Monday, July 17, 2006

Election wins don't always follow the money


Are enhanced television through cable and satellite, along with more entertainment offerings in a growing city, burying political commercials?
Results of recent local elections might say Laredo voters either miss those numerous, and sometimes expensive television commercials, newspaper ads and radio spots, or see beyond them.
Money and politics are in an older and more secure marriage than anyone who is, or ever was married or dreamed of being rich, but that relationship isn’t always good enough to assure office. The wealthier, or perceived better-monied candidates for Webb County Judge and Mayor, C.Y. Benavides and John Galo, respectively, came up short in their quests for office against Danny Valdez and Raul Salinas.
“It wasn’t about the money,” Salinas said of his volunteer help, a day after winning a runoff against Galo by 1,008 votes.
Texas A&M International political science professor Nasser Momayezi understands where Salinas is coming from.
“Money, they say, is the mother and milk of politics, but it really depends on how you raise the money and spend the money,” Momayezi said. “Mr. Galo spent a lot of money and look what happened.”
Records at City Hall indicate Galo spent $353,210.43 while Salinas’ campaign treasurer Rogelio Rodriguez says they spent $102,350.70.
Momayezi, author of “Texas Politics: Individuals Making a Difference” and numerous magazine articles, notes Laredoan Tony Sanchez’s unsuccessful run for governor in 2002, despite spending some $73 million.
Momayezi says plenty of special interest groups and people give to political campaigns and candidates have to spend money to gain voter attention, but saw Salinas’ edge through his footwork – trekking the grassroots.
“Out everywhere, he was there and Mr. Galo relied on the TV and turnout was very low,” Momayezi said.
Momayezi felt that local water problems and city government’s bickering with the county over bridges and other issues could have hurt Galo, attempting to move from his city council chair to the mayor’s post. Salinas had never held public office, running after a 35-year FBI career.
Momayezi expected a close race for mayor and saw the water issues as a possible deciding issue. Laredo has long sought a second tap water source, other than the Rio Grande, and shortly before the runoff election a city water failure on the northside couldn’t have pleased anyone.
Valdez moved over from a justice of the peace post to county judge. Benavides came from a business background.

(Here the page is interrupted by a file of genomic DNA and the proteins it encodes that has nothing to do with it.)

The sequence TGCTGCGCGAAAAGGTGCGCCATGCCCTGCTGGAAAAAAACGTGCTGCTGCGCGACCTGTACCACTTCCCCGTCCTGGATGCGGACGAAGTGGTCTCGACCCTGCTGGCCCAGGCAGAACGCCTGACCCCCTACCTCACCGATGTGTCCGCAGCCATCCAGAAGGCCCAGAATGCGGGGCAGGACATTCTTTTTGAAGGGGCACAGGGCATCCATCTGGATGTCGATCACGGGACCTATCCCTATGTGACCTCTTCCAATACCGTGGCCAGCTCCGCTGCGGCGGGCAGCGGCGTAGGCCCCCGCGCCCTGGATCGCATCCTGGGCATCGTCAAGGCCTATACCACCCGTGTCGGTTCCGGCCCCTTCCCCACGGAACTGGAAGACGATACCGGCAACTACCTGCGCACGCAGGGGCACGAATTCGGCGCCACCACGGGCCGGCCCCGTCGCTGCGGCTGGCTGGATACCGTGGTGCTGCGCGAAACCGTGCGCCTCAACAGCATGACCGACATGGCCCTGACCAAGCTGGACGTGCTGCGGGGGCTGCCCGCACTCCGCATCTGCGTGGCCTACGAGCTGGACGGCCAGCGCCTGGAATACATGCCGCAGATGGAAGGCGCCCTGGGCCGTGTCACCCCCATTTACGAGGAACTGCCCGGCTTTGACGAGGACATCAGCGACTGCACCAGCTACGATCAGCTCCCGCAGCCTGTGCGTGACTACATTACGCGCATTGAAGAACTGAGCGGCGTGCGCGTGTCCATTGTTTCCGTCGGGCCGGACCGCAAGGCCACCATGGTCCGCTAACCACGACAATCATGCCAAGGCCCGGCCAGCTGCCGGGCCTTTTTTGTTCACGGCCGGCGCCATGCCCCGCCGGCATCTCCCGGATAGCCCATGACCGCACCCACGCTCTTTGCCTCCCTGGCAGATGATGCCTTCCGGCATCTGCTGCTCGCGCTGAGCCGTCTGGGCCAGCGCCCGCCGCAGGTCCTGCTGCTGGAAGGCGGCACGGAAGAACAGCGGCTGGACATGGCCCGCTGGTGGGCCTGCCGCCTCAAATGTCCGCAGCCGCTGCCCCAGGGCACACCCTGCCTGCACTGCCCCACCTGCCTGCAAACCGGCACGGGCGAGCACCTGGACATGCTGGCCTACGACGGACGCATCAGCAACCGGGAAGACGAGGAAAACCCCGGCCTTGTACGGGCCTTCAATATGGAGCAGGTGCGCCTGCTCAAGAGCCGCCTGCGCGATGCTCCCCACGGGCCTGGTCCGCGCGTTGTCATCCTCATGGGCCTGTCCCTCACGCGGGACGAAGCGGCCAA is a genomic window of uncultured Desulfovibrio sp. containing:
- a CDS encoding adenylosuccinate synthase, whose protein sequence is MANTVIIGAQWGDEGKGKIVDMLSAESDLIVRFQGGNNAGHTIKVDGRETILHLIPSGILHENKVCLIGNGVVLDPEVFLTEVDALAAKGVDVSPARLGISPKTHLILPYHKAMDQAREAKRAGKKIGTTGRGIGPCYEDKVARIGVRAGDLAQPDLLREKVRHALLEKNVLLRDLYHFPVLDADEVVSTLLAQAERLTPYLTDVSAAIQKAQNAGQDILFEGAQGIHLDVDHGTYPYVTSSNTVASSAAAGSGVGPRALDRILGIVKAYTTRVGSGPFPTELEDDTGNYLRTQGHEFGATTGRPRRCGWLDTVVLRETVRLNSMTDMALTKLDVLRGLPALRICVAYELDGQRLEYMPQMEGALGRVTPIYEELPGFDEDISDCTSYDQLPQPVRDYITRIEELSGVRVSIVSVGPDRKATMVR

The March 24 edition of the Austin-based Texas Observer, noted Valdez, originally from a city barrio, spending some $160,000 and “rich oilman and rancher” spending some $700,000.
That old money and political success relationship, or formula, isn’t seen as a dying marriage elsewhere. At least not yet.
Jason Stanford, campaign manager for Democratic gubernatorial candidate Chris Bell, and a consultant and researcher occasionally quoted and interviewed by national news media, sees the strong relationship between money and obtaining a desired office.
“Money is time, and time is the most precious commodity in politics,” Stanford said from his Austin office. “Money allows you to do more work in a finite amount of time.
“The basic rule is that you have to have enough money, but you won’t win just because you have more money.”
Some 50 miles north of Austin, Republican Congressional hopeful Wes Riddle appreciates the differences in money and people between local and Washington DC-aimed races. He hopes to eventually replace John Carter, R-Round Rock, who holds the 31st District seat in the nation’s capital. Riddle left a two-decade Army career before running against Carter once, and writes a column for several newspapers.
“What’s great about a city-wide, is that the threshold for media saturation is also more easily reached,” Riddle said from Belton. “You might say the same thing about a U.S. Congressional race, too, except that a candidate can reach 5-20,000 voters directly through the course of a 6-9 month campaign for mayor.”
Salinas will receive $36,000 per year from Laredo in regular salary.

Note: A similar print version of this story is available in LareDOS, in Laredo, Texas.


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